This book is a delight.
This is one of the most character-focused small-scale stories I’ve read in a while; it feels both literary and feminist in that way, delving into personal moments and paying attention to humanizing (“personizing”? Several characters are aliens after all) every character. The Long Way to a Small, Angry Planet has emotional depth that was often lacking in the science fiction I read growing up, and delivers the wanderlust and quiet tension of venturing between the stars. I love it for that.
This book is a series of well-crafted vignettes that build upon each other time and again. Subsequent layers add depth and import, making the journey of the ship and its crew as much an emotional one as a physical one. I know I’ve just described how most novels should work, but something about this story made me hyper-aware of that fact in a very good way. Let me try to explain.
Chambers knits these emotionally laden vignettes together until each element naturally follows from the previous. I know—as a writer—that this impression of natural-ness is false, that there are seams beneath the surface. And I have the damnedest time finding them here. I admire that a great deal.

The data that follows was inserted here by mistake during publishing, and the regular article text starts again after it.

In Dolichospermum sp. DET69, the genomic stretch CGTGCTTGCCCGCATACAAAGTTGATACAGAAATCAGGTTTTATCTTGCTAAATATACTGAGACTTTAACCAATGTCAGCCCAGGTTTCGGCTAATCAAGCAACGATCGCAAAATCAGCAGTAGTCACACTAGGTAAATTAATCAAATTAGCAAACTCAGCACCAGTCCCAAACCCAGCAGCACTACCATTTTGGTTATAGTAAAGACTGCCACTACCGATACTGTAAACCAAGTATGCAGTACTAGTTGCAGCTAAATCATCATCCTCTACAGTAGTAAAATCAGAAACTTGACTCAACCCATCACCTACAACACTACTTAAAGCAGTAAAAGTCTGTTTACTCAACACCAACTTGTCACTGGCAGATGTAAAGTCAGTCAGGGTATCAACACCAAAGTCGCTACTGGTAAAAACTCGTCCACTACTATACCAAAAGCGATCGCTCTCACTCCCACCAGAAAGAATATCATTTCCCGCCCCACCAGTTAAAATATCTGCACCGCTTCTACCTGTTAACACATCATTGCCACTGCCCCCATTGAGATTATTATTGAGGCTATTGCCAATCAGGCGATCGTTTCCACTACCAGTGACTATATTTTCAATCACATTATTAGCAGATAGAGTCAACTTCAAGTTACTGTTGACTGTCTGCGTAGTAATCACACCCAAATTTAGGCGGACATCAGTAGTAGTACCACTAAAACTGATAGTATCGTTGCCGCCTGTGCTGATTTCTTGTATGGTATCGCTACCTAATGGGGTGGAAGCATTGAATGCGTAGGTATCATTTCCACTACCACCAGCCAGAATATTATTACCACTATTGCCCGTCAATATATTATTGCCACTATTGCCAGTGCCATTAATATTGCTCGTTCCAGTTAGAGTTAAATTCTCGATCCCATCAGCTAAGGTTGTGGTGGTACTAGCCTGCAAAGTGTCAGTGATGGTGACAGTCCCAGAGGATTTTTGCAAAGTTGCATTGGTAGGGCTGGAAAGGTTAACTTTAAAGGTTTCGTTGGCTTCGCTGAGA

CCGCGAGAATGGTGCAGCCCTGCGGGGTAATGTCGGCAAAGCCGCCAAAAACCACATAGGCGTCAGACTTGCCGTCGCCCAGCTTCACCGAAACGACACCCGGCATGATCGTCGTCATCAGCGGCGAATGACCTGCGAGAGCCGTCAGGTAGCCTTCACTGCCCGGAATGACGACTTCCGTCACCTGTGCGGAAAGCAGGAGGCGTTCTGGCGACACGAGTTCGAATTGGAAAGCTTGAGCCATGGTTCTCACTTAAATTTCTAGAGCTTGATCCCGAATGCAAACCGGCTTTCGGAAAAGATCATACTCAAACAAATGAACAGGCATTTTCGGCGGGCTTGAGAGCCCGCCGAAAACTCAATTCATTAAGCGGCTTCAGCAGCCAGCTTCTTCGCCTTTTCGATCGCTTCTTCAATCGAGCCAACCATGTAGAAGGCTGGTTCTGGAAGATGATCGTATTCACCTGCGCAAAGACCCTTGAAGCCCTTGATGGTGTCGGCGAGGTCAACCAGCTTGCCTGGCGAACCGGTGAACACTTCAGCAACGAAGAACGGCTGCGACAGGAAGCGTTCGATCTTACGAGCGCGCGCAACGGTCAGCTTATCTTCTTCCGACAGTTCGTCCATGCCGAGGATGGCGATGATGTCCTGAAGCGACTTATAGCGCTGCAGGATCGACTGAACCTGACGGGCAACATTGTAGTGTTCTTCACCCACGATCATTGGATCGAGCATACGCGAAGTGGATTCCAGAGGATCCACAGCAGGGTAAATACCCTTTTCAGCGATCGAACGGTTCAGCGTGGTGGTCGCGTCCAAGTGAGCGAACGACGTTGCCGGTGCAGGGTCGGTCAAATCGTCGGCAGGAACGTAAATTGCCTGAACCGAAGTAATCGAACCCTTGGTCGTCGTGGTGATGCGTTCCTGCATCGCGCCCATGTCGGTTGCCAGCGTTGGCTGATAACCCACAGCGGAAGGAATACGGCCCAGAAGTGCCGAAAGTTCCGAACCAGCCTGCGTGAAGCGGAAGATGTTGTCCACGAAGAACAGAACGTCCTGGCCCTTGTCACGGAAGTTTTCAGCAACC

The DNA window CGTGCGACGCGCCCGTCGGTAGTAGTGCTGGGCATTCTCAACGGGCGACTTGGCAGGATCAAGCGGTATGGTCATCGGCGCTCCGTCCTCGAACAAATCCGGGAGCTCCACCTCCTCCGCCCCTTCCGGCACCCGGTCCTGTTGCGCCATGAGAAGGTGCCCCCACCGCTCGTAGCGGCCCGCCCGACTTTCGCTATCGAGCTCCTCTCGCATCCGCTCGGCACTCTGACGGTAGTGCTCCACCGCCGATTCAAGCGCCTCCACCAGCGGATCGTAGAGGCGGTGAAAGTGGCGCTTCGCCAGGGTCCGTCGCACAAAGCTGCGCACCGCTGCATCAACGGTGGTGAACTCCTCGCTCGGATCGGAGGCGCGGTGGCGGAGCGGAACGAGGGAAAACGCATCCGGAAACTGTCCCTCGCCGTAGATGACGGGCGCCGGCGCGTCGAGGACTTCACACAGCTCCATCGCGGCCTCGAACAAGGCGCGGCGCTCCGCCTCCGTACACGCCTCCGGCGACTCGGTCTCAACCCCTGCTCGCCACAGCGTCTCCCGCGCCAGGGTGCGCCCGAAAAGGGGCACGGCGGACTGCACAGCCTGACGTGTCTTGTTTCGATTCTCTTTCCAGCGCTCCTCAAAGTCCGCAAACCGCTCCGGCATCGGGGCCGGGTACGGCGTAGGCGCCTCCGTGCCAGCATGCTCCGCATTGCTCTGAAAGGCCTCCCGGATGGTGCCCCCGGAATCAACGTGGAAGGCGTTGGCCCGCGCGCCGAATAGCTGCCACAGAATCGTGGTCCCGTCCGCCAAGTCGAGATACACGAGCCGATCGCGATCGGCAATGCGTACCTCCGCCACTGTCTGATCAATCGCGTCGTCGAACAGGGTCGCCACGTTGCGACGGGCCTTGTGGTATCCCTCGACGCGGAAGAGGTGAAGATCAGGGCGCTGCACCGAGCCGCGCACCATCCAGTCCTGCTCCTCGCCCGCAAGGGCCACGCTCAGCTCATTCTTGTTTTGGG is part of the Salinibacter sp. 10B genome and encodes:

This book is not a large-scope action adventure, nor is it a jarring thriller. There are moments of tension and peril, but The Long Way to a Small, Angry Planet is first and foremost a beautiful exploration of people as they grow and change together.
I love it.
What a good book.
Oh I should note that there are sequels! A Closed and Common Orbit and Record of a Spaceborn Few. The first of those doesn’t deal with the characters of this book, and I understand that the second doesn’t either. I’m a little sad about that.
I enjoyed this book a lot! Really liked the characters and the adventures they go on. I had trouble getting into the sequel.